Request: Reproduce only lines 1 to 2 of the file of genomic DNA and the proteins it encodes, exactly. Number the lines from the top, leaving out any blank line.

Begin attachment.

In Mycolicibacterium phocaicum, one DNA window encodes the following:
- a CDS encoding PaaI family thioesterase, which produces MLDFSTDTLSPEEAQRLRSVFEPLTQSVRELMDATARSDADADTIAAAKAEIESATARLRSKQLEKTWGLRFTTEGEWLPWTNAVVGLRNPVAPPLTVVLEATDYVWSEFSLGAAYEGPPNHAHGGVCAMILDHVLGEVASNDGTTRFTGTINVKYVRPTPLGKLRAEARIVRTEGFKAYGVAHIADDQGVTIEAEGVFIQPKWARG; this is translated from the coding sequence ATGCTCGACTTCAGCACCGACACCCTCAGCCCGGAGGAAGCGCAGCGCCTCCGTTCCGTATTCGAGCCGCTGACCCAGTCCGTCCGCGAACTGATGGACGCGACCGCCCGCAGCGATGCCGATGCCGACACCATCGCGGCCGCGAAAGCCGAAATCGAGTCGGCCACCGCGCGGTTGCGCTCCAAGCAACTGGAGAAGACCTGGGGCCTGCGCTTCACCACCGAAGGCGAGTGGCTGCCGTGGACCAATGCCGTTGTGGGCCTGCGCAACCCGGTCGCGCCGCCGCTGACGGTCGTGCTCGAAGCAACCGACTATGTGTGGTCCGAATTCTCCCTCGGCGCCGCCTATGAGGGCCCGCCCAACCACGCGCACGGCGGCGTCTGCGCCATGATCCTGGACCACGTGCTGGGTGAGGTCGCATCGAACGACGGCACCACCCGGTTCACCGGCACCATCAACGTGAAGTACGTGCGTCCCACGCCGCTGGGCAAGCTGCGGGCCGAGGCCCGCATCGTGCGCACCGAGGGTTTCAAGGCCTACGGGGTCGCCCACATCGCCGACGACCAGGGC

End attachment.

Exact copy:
In Mycolicibacterium phocaicum, one DNA window encodes the following:
- a CDS encoding PaaI family thioesterase, which produces MLDFSTDTLSPEEAQRLRSVFEPLTQSVRELMDATARSDADADTIAAAKAEIESATARLRSKQLEKTWGLRFTTEGEWLPWTNAVVGLRNPVAPPLTVVLEATDYVWSEFSLGAAYEGPPNHAHGGVCAMILDHVLGEVASNDGTTRFTGTINVKYVRPTPLGKLRAEARIVRTEGFKAYGVAHIADDQGVTIEAEGVFIQPKWARG; this is translated from the coding sequence ATGCTCGACTTCAGCACCGACACCCTCAGCCCGGAGGAAGCGCAGCGCCTCCGTTCCGTATTCGAGCCGCTGACCCAGTCCGTCCGCGAACTGATGGACGCGACCGCCCGCAGCGATGCCGATGCCGACACCATCGCGGCCGCGAAAGCCGAAATCGAGTCGGCCACCGCGCGGTTGCGCTCCAAGCAACTGGAGAAGACCTGGGGCCTGCGCTTCACCACCGAAGGCGAGTGGCTGCCGTGGACCAATGCCGTTGTGGGCCTGCGCAACCCGGTCGCGCCGCCGCTGACGGTCGTGCTCGAAGCAACCGACTATGTGTGGTCCGAATTCTCCCTCGGCGCCGCCTATGAGGGCCCGCCCAACCACGCGCACGGCGGCGTCTGCGCCATGATCCTGGACCACGTGCTGGGTGAGGTCGCATCGAACGACGGCACCACCCGGTTCACCGGCACCATCAACGTGAAGTACGTGCGTCCCACGCCGCTGGGCAAGCTGCGGGCCGAGGCCCGCATCGTGCGCACCGAGGGTTTCAAGGCCTACGGGGTCGCCCACATCGCCGACGACCAGGGC